“Must Succeed Customer”: Pizza Hut’s Rebranding in China

Pizza Hut and Kentucky Fried Chicken (KFC), the U.S. fast food restaurant chains under Yum! Brands, have enjoyed phenomenal success in China. In the past five years, Yum! China has on average opened more than one new restaurant a day. Now, it has over 3,700 KFCs and more than 760 Pizza Huts across China.

According to analysts, Yum! China’s business, driven by a rapidly growing middle class, will be twice as large as its U.S. business within five years. Already, China accounts for more than 40 percent of Yum! Brands’ global revenue.  As Yum! Brands CEO David Novak said, China is the best restaurant growth opportunity of the 21st century.

How did the Kentucky-based restaurant conglomerate succeed in a country that has thousands of years of its own culinary history? One word that summarizes Yum! China’s success is: rebranding.


When they first entered China in the late 1980s, Yum! China management made a conscious decision that it did not want to be seen as a foreign presence in China, but as part of the fabric of the local community. As Sam Su, CEO of Yum! Brands China Division, pointed out, they wanted to take the best ideas from the U.S. fast-food model and adapt them to serve the needs of Chinese consumers.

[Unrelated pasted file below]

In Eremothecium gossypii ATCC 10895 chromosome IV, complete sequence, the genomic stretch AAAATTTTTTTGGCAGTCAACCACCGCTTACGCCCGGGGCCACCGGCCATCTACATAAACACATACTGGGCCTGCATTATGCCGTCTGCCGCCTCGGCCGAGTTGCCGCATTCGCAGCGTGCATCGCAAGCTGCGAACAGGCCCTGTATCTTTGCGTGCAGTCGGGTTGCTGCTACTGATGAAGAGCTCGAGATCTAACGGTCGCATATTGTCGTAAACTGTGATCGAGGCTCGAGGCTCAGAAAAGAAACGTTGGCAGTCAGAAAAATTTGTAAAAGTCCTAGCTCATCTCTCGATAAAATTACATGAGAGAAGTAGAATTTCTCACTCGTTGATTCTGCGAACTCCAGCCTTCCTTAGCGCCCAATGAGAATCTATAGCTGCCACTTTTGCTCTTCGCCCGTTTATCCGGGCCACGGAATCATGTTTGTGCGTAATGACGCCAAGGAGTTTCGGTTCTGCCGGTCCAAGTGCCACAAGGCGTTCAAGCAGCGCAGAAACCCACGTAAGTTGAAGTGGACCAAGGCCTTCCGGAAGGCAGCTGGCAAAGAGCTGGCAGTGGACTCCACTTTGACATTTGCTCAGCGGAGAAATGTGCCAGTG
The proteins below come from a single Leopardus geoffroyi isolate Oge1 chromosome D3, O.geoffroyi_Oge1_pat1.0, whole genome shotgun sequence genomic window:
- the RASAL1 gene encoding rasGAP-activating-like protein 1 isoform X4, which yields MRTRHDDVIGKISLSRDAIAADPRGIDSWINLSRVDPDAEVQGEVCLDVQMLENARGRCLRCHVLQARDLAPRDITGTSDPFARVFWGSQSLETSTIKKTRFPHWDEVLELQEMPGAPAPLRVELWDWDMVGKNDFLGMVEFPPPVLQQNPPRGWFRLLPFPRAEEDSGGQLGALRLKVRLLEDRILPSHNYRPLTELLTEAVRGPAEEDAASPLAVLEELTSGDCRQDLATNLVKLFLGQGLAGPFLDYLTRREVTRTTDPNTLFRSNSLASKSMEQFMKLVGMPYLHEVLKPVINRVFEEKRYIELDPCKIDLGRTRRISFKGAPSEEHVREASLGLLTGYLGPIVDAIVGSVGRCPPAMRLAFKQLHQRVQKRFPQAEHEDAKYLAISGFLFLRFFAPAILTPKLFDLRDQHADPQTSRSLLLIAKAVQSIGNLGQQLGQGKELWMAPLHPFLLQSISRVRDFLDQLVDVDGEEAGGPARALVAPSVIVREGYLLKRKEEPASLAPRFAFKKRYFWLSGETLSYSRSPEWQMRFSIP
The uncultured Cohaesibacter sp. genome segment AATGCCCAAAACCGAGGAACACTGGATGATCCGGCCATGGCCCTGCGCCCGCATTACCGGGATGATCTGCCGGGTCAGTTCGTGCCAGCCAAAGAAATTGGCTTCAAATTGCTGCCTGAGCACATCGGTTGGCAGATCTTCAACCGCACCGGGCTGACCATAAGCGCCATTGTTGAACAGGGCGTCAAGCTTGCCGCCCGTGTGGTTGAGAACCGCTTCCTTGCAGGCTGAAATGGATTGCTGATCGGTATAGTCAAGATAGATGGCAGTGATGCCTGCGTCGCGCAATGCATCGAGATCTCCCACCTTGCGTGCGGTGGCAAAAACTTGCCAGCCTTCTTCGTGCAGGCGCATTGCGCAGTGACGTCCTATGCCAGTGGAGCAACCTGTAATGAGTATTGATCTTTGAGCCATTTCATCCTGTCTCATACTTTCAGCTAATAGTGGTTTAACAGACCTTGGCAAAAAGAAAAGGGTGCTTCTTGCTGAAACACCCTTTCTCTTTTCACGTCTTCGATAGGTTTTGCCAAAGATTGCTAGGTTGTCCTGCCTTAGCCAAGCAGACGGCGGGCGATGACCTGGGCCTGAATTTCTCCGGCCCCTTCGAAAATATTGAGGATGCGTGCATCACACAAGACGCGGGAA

They re-branded fast food in China as “delicious and safe, high quality and fast, nutritious and balanced, healthy living, and rooted in China.”

For example, Pizza Hut’s Chinese name, “Bi Sheng Ke,” means “Must Succeed Customer” in Chinese. It gives no hint that the restaurant is about pizza. The name resonates well with Chinese, as it implies success and good fortune.

Pizza Hut is positioned totally differently in China than in the U.S. Continue reading

Nationalism and Westernization: China’s Place in the World?

Forbes: Helen H. Wang

Chinese New Year
Image by yewenyi via Flickr

The latest The Economist ran a 14-page special report on China’s place in the world. One analysis points out that China’s increasing nationalism could pose a threat to American power and undermine global stability.

The report cited that many Chinese scholars do not believe a partnership with the U.S. is realistic. As Wang Jisi, dean of the School of International Studies of Peking University, was quoted as saying: “Most Chinese would say the U. S. is the enemy.”

I do not want to doubt the source or accuracy of The Economist article. After all, it is one of the best publications that I routinely read – a publication with the most sensible arguments and balanced views.

However, in writing my newly-released book, The Chinese Dream, I traveled all over China and spoke to hundreds of people. They are entrepreneurs, students, government officials, businessmen, office workers, migrant workers, scholars, etc. Not a single person told me that they considered the U. S. as the enemy.

In fact, many people I met looked up the U. S. as a model and admired the American system. Continue reading